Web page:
We’ve talked about how valuable sponsors for your elementary school can be. Today, we’ll get into the nitty-gritty of finding these potential sponsors and encouraging them up to partner with your school. Here are 7 tips for long-term sponsorship success:
1. Layout the opportunities. The list of ways that sponsors can partner with your school is endless. I’ve seen logos placed on student’s folders, booth’s offered at school events, information passed out on businesses that donate to a fundraiser, logos on fields and customized messages in school-wide emails. Think of the ways that you can give your sponsors some classy visibility for the parents at your school to become squinted with them. There are too many list, but maybe that’s good fodder for another post!
2. Get a sponsor packet together. Whether you have an actual “sponsorship kit/page” to hand out, or an online equivalent, get some kind of informational package together before you even think about starting to approach potential sponsors. This is a situation where some work up front really pays off in the long run. Coming at it from a “So, what do you think you might want to do?” way will make you appear disorganized and not truly committed to a formal sponsorship program.
3. Emphasize the true investment in children. Sponsorships can be a good way for local businesses to get their name out there and attract new customers, but it’s ultimately all about helping your school achieve its mission of educating your community’s children and helping them achieve their full potential. Focusing on this higher aspect of your sponsorship program will make your sponsors feel really good about being part of this important work. Of course they may get a return on investment but that should just be icing on the cake.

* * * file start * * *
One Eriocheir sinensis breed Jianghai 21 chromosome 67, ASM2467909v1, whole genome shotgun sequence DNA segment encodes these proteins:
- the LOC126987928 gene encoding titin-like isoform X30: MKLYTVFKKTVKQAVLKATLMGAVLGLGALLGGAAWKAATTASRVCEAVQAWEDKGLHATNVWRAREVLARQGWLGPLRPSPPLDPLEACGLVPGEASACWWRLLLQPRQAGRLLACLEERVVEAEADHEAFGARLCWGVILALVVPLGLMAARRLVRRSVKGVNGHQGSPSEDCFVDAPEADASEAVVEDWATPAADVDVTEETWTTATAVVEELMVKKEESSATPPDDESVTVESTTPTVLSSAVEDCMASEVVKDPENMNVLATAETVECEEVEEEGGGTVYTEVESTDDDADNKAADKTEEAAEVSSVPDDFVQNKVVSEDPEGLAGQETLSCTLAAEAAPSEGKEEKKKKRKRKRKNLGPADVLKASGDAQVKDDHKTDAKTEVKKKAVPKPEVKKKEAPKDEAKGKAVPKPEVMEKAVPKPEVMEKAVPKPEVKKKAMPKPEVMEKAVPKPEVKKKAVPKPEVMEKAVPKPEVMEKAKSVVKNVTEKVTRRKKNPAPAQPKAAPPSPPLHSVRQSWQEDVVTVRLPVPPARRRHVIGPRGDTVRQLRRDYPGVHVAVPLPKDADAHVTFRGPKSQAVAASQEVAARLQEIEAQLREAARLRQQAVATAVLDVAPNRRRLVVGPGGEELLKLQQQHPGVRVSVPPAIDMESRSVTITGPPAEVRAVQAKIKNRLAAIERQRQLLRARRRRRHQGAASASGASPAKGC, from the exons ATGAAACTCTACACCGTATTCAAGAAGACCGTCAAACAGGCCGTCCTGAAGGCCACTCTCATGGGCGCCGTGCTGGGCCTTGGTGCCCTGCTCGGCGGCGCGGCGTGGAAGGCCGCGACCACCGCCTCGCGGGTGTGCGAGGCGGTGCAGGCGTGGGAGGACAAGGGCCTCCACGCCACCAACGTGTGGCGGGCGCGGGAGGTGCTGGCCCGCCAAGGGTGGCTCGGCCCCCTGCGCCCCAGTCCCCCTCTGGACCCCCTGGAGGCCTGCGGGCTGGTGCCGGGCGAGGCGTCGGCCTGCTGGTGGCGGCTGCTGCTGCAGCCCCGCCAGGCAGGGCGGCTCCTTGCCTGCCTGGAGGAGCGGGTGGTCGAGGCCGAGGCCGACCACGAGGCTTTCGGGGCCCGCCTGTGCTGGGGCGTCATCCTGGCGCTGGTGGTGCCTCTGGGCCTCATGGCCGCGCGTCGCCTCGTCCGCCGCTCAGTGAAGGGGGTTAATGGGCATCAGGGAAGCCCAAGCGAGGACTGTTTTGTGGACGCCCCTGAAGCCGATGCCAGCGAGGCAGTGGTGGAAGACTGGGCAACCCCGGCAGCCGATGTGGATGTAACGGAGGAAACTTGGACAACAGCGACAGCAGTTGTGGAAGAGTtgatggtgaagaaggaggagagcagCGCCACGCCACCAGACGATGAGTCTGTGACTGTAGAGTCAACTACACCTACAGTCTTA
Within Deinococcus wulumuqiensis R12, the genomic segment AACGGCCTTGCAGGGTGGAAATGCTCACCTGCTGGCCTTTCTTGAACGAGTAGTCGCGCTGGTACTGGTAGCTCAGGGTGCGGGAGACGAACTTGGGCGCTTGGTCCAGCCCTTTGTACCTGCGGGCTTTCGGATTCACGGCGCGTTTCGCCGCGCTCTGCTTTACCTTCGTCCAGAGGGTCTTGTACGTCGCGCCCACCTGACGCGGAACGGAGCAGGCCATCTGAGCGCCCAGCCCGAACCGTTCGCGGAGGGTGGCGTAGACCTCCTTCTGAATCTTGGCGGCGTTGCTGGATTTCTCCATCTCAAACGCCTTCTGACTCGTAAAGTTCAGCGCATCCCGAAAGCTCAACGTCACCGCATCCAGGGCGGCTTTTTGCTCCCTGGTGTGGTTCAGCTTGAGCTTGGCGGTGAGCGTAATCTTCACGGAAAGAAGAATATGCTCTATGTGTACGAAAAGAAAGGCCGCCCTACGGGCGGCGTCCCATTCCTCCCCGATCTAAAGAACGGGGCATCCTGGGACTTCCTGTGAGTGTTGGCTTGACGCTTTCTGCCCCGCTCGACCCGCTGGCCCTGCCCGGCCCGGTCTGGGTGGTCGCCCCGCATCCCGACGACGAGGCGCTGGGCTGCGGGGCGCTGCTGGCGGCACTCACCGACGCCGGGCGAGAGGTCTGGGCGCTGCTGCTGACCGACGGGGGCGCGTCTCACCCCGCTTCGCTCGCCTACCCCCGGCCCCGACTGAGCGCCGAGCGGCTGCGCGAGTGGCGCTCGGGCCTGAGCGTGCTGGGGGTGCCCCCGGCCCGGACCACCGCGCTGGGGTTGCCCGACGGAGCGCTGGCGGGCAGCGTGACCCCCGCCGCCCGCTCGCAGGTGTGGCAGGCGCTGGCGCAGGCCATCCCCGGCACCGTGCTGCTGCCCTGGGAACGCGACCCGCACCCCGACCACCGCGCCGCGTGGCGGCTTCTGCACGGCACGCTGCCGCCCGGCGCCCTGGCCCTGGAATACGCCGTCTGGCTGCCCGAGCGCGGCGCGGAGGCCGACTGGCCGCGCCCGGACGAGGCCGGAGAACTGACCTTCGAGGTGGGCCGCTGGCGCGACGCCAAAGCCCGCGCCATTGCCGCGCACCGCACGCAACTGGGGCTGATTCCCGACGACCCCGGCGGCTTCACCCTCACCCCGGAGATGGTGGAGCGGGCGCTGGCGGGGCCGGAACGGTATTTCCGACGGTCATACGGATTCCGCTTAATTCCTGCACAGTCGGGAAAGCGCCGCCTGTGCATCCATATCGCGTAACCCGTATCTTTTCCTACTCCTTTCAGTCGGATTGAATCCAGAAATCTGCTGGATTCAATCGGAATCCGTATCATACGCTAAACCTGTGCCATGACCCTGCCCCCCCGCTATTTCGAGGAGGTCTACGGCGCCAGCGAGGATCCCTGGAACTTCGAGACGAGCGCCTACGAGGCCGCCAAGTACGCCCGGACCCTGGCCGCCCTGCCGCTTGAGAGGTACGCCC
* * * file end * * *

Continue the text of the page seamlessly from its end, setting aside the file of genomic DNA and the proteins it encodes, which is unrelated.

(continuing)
4. Start with your existing families. Many schools are made up of families that are already active in the business community and you may be surprised to learn how many of them are actual business owners. The very first thing you can do is reach out to the parents at your school to see if they own or help manage a company/organization that would be interested in sponsoring your school in some way.
5. Build relationships with local businesses. Once you’ve made a list of possible sponsors for your school, focus on organic relationship-building. “Like” their Facebook pages. Stop by and say hello. Patronize their businesses (this is an important one!). You’ll find that many businesses love the idea of partnering with local schools. So after you’ve learned a bit more about the business ask for a meeting!
6. Add perks. Take a page from the museums here – and the public broadcasting networks! People love stuff. Your sponsorship agreement should specify the official exposure your sponsor will get and should also include some fun perks. These don’t have to cost much (or anything at all, in some cases), but they will greatly increase the perceived value of the sponsorship arrangement – 4 free tickets to the fall musical, a tote bag with your school logo on it, admission to a sponsors’-only appreciation dinner, etc.
7. Plan for contingencies. Nobody likes to think about things going south, but you need to plan ahead for what happens if either side breaches the terms of the sponsorship agreement – or just plain wants out at some point. Spelling everything out ahead of time helps reduce unpleasant surprises and hurt feelings later on. Because your sponsors are part of your community, it’s extra-important to preserve good relationships even if the sponsorship itself falls through for some reason.
8. Solicit their feedback. Once you get your sponsorship program up and rolling, check in with your sponsors regularly – both to express your appreciation and to get their feedback. They may have suggestions that can make your program even more successful.
Don’t forget to keep them (and the rest of your community) posted about the concrete ways they’ve helped, either: “Thanks to the generosity of Joe’s Pizza, we’ve been able to equip our computer lab with 3 new tablets this semester!” A regular announcement schedule – set up on MemberHub, maybe? – keeps these kinds of updates easy.
Does your school partner with sponsors? Would you be willing to share your tips below in the comments?